Buzzwords and trends like DEI in the workplace come and go in business. Sometimes, it can be difficult to figure out which ones to engage with and which ones to ignore. In other instances, the necessity of these trends is quite obvious.

Such is the case with DEI, or diversity, equity, and inclusion. Embracing each of these and creating a strategy to make DEI in the workplace a priority will provide several benefits for your business. As with most business processes, there’s not a single solution to improving DEI and implementing a successful program.

The best thing you can do is to educate yourself. Take the time to learn what DEI in the workplace is, what it means, and what benefits it has to offer your organization. Let’s start by defining the three pillars of DEI: diversity, equity, and inclusion.

DEI in the Workplace Defined

Before you can start incorporating these aspects into your organization, you need to understand exactly what DEI is and what it means. To do that, let’s take a look at each of the elements.


Diversity in the workplace refers to having a varied range of employees with social, psychological, physical, and other differences. It’s an important goal for organizations today. Companies with diverse employee groups see increased revenue, job satisfaction, and employee engagement.

Diversity can refer to:

  • Demographics
  • Social/Psychological Factors
  • Professional Skills and Experience

One problem companies face with diversity is that employees can’t be hired specifically for something like their race, gender or sexual orientation, or other demographics. You can, however, hire the best talent based on a diverse range of skills, experience, and professional backgrounds.


Equity is the highlight of DEI in the modern workplace. The Great Resignation has employees realizing what they’re worth. Today, people aren’t willing to accept that they aren’t treated 100% fairly and equitably on the job. There are many barriers to equity that need to be addressed.

The goal of equity is to ensure all employees in the organization have access to the same opportunities, treatment, benefits, etc. The goal for companies is the elimination of barriers that create inequitable situations in the first place.


Inclusion is all about how people feel within the larger group. Specifically, it refers to your employees with different social or cultural identities and their sense of belonging. Some people mistakenly assume that diversity leads to inclusion, but that’s not the case.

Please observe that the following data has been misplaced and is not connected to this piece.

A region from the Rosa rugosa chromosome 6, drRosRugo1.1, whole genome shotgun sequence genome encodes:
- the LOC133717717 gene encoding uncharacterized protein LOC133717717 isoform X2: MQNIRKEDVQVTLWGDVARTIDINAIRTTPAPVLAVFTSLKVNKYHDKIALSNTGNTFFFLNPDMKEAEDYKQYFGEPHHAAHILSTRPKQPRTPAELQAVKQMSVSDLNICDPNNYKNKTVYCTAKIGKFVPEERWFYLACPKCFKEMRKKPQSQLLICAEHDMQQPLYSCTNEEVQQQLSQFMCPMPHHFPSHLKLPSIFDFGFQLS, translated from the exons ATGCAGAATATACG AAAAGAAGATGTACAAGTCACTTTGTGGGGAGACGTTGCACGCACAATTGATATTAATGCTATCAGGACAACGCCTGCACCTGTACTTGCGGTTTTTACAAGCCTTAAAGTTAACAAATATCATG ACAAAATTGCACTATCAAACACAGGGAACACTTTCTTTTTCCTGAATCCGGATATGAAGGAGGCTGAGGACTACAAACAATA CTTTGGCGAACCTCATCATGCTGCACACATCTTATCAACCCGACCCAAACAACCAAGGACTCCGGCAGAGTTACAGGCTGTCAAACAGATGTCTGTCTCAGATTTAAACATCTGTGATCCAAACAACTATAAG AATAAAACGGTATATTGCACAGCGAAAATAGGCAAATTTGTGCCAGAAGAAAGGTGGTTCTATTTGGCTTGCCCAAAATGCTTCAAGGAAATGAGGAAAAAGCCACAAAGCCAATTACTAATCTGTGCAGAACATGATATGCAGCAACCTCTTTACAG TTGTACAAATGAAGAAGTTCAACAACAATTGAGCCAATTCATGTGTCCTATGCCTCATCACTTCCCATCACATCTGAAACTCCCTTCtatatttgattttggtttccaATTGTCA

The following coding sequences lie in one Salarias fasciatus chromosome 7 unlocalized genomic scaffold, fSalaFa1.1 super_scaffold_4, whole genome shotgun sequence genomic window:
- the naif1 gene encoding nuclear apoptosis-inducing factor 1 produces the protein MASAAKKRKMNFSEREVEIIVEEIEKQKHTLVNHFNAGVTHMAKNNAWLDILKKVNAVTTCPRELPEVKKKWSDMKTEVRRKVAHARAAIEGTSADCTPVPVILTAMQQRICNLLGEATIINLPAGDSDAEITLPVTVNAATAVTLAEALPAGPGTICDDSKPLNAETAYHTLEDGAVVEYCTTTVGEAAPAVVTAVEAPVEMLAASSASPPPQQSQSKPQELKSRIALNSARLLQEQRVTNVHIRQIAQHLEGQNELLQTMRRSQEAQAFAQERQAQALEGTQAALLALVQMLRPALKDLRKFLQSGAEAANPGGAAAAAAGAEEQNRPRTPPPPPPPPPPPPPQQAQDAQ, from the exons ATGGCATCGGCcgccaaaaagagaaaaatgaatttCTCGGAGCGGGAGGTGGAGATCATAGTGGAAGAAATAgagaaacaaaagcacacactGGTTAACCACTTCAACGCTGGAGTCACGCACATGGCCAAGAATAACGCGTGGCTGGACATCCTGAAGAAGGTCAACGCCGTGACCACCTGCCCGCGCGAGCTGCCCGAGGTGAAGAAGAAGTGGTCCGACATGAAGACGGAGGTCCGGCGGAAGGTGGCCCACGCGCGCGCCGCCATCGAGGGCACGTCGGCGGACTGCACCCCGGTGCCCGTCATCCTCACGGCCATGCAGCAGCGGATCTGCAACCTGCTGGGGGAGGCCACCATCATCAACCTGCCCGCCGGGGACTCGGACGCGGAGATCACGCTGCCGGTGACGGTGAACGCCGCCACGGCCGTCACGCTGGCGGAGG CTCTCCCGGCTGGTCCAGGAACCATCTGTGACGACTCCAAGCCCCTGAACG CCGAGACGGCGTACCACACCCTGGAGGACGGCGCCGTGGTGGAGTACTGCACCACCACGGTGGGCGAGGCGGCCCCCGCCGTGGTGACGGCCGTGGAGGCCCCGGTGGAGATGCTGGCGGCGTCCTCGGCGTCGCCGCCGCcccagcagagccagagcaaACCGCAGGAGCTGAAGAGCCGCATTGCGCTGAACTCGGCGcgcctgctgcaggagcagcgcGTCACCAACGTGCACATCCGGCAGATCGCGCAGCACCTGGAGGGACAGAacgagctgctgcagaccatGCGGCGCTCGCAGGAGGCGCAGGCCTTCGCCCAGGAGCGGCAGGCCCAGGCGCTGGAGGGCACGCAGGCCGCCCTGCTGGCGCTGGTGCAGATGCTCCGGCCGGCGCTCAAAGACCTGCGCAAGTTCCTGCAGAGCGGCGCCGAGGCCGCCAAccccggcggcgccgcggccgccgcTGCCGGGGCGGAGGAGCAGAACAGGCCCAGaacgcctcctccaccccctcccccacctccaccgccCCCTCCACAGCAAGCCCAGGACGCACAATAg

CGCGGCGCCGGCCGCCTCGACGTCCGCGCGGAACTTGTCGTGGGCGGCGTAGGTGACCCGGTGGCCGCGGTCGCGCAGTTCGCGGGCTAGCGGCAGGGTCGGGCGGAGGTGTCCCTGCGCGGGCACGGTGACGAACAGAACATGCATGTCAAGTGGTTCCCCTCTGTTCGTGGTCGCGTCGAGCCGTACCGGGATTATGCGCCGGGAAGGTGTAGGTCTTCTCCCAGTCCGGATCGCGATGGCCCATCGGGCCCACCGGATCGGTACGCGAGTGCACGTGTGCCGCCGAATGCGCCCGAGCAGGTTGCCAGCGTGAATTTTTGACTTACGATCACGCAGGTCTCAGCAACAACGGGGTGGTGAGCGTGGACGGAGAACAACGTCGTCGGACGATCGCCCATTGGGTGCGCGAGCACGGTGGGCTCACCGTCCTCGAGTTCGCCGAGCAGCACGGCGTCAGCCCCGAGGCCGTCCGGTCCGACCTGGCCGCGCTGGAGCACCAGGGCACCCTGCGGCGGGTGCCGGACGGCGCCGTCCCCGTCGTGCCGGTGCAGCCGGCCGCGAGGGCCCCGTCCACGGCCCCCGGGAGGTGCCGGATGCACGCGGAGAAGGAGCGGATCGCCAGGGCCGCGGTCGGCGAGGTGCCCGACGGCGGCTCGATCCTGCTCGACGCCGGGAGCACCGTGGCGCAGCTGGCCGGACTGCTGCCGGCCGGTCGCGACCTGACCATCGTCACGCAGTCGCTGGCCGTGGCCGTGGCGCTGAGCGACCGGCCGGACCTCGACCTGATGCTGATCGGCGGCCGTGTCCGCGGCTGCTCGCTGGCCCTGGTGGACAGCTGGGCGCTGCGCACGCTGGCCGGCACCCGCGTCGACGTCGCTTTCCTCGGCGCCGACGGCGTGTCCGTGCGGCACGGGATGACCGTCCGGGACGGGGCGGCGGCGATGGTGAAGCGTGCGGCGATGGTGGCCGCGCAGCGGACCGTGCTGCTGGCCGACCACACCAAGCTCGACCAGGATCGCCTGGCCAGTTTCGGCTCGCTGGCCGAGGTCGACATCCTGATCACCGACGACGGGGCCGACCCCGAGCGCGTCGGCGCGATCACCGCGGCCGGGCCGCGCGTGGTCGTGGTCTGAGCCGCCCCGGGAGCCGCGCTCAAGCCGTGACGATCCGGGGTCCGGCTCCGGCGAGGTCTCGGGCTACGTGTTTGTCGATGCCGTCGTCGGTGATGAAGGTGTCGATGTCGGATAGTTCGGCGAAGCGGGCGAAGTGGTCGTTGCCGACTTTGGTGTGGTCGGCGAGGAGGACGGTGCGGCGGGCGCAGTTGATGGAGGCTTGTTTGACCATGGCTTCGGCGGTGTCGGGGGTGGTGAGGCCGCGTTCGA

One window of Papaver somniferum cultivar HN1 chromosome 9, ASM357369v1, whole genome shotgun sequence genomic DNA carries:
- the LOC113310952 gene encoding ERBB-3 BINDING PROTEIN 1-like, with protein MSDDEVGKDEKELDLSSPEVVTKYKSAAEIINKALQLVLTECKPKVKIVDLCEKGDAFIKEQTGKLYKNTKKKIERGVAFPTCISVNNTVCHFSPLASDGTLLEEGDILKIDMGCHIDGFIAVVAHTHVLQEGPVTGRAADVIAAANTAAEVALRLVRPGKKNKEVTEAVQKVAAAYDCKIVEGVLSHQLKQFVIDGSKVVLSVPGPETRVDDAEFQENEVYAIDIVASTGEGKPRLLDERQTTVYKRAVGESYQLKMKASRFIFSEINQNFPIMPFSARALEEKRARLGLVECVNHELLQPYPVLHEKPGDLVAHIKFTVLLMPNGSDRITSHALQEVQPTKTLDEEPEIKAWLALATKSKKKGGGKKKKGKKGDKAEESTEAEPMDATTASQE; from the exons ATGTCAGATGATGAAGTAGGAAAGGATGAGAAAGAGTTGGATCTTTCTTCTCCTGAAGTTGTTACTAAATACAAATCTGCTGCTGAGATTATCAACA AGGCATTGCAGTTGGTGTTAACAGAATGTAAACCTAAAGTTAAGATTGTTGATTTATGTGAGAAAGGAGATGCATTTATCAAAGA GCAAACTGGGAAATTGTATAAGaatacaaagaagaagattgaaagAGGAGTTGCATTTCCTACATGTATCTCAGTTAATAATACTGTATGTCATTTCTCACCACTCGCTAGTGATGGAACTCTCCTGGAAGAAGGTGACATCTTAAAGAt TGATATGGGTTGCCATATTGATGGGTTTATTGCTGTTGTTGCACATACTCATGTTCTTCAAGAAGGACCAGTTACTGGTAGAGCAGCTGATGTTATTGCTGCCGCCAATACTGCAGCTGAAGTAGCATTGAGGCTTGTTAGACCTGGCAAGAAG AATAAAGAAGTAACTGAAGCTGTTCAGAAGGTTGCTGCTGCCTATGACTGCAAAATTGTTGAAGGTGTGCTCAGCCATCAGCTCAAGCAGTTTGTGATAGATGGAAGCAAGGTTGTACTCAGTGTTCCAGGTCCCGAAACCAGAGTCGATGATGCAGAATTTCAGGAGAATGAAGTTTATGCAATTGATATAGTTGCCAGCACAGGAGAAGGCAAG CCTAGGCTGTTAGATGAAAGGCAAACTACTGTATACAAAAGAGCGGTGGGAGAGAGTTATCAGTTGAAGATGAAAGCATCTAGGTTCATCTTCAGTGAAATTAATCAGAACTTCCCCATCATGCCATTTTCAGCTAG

Even in an extremely diverse organization or team, there may be an issue with people feeling valued, welcome, or like they’re encouraged to contribute. Essentially, you can have as much diversity and inclusion as you can manage, and it won’t matter if people don’t feel included or like they’re being treated fairly.

DEI in the Workplace

Common Barriers to DEI

There’s a disconnect between the best intentions and the implementation of effective, well-planned goals and strategies related to DEI in the workplace. A lot of companies feel like they have a pulse on DEI and that they’re actually doing well to help advance diversity, equity, and inclusion in their organizations. Many employees feel the same.

Unfortunately, when DEI is looked at more closely, organizations are surprised to find that their efforts may not be as active and successful as they thought.

It’s not the fault of the business, necessarily, but a lot of the barriers to something like DEI are ones that can usually be prevented. There’s a reason business leaders are encouraged to do their homework when embracing new concepts. Otherwise, barriers like those listed here are going to cause some issues.

Limited understanding

This happens with a lot of trending topics and buzzwords. Companies try to get on board, but they don’t really understand what they’re doing. They’re just trying to follow suit and keep up with the competition, but they’re not successful because they don’t understand the how and why of the need for change.

It’s important to make sure that company leaders and managers understand the need for DEI in the workplace and how to execute your DEI strategy seamlessly. Companies can’t just copy what others are doing. Each organization has its own goals, changes, and barriers to consider in successfully implementing DEI.

Resistance to change

Change is difficult and scary, even though it’s a normal part of life. In business, it’s easy for companies and their people to get comfortable with “the way things are” and fail to look for opportunities for growth and development. That has to stop.